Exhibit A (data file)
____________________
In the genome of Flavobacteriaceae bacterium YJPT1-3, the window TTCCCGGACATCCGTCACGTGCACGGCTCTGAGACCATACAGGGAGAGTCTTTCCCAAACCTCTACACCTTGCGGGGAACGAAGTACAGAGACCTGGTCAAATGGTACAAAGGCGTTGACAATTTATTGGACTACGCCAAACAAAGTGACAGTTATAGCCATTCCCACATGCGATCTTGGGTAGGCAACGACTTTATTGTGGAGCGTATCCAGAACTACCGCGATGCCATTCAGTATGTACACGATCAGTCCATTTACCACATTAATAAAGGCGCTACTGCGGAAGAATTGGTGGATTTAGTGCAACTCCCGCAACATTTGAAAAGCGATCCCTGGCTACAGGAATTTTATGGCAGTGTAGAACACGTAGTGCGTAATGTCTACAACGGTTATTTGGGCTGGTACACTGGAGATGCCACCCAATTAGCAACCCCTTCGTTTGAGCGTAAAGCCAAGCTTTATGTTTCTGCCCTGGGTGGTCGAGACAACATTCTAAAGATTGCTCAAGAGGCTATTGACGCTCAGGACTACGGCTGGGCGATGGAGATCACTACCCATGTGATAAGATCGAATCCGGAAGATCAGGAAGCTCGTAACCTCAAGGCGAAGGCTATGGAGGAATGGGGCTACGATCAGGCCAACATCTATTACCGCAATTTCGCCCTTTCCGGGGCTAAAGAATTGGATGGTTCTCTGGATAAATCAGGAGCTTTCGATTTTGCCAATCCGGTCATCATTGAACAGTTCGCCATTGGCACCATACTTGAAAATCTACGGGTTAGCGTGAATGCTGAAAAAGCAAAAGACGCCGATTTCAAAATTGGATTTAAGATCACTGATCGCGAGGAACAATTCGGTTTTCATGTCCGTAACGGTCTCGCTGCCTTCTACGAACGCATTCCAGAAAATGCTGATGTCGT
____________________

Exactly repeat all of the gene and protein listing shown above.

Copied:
In the genome of Flavobacteriaceae bacterium YJPT1-3, the window TTCCCGGACATCCGTCACGTGCACGGCTCTGAGACCATACAGGGAGAGTCTTTCCCAAACCTCTACACCTTGCGGGGAACGAAGTACAGAGACCTGGTCAAATGGTACAAAGGCGTTGACAATTTATTGGACTACGCCAAACAAAGTGACAGTTATAGCCATTCCCACATGCGATCTTGGGTAGGCAACGACTTTATTGTGGAGCGTATCCAGAACTACCGCGATGCCATTCAGTATGTACACGATCAGTCCATTTACCACATTAATAAAGGCGCTACTGCGGAAGAATTGGTGGATTTAGTGCAACTCCCGCAACATTTGAAAAGCGATCCCTGGCTACAGGAATTTTATGGCAGTGTAGAACACGTAGTGCGTAATGTCTACAACGGTTATTTGGGCTGGTACACTGGAGATGCCACCCAATTAGCAACCCCTTCGTTTGAGCGTAAAGCCAAGCTTTATGTTTCTGCCCTGGGTGGTCGAGACAACATTCTAAAGATTGCTCAAGAGGCTATTGACGCTCAGGACTACGGCTGGGCGATGGAGATCACTACCCATGTGATAAGATCGAATCCGGAAGATCAGGAAGCTCGTAACCTCAAGGCGAAGGCTATGGAGGAATGGGGCTACGATCAGGCCAACATCTATTACCGCAATTTCGCCCTTTCCGGGGCTAAAGAATTGGATGGTTCTCTGGATAAATCAGGAGCTTTCGATTTTGCCAATCCGGTCATCATTGAACAGTTCGCCATTGGCACCATACTTGAAAATCTACGGGTTAGCGTGAATGCTGAAAAAGCAAAAGACGCCGATTTCAAAATTGGATTTAAGATCACTGATCGCGAGGAACAATTCGGTTTTCATGTCCGTAACGGTCTCGCTGCCTTCTACGAACGCATTCCAGAAAATGCTGATGTCGT